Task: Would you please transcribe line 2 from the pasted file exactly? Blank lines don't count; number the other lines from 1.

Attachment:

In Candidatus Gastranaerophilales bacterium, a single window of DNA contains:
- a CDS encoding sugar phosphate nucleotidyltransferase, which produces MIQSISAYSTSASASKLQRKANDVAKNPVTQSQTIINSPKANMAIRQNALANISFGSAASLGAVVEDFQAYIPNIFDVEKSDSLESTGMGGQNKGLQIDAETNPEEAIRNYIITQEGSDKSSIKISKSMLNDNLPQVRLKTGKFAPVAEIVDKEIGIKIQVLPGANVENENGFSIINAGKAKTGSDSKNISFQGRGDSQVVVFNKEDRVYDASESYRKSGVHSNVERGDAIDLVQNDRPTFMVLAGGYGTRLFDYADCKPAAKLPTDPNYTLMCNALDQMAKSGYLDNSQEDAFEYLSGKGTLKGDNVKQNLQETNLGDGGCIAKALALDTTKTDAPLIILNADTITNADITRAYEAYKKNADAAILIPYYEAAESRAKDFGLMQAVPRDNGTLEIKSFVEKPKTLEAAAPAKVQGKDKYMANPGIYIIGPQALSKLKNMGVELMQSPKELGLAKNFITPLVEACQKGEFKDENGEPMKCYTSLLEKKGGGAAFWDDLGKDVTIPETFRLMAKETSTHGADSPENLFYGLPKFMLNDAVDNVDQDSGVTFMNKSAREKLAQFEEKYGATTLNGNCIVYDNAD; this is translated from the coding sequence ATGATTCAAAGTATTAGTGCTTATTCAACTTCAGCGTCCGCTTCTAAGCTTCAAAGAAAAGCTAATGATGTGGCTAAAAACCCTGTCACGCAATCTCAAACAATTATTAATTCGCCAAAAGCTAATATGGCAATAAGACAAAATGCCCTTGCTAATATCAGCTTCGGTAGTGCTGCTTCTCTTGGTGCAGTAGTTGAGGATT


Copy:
- a CDS encoding sugar phosphate nucleotidyltransferase, which produces MIQSISAYSTSASASKLQRKANDVAKNPVTQSQTIINSPKANMAIRQNALANISFGSAASLGAVVEDFQAYIPNIFDVEKSDSLESTGMGGQNKGLQIDAETNPEEAIRNYIITQEGSDKSSIKISKSMLNDNLPQVRLKTGKFAPVAEIVDKEIGIKIQVLPGANVENENGFSIINAGKAKTGSDSKNISFQGRGDSQVVVFNKEDRVYDASESYRKSGVHSNVERGDAIDLVQNDRPTFMVLAGGYGTRLFDYADCKPAAKLPTDPNYTLMCNALDQMAKSGYLDNSQEDAFEYLSGKGTLKGDNVKQNLQETNLGDGGCIAKALALDTTKTDAPLIILNADTITNADITRAYEAYKKNADAAILIPYYEAAESRAKDFGLMQAVPRDNGTLEIKSFVEKPKTLEAAAPAKVQGKDKYMANPGIYIIGPQALSKLKNMGVELMQSPKELGLAKNFITPLVEACQKGEFKDENGEPMKCYTSLLEKKGGGAAFWDDLGKDVTIPETFRLMAKETSTHGADSPENLFYGLPKFMLNDAVDNVDQDSGVTFMNKSAREKLAQFEEKYGATTLNGNCIVYDNAD; this is translated from the coding sequence ATGATTCAAAGTATTAGTGCTTATTCAACTTCAGCGTCCGCTTCTAAGCTTCAAAGAAAAGCTAATGATGTGGCTAAAAACCCTGTCACGCAATCTCAAACAATTATTAATTCGCCAAAAGCTAATATGGCAATAAGACAAAATGCCCTTGCTAATATCAGCTTCGGTAGTGCTGCTTCTCTTGGTGCAGTAGTTGAGGATT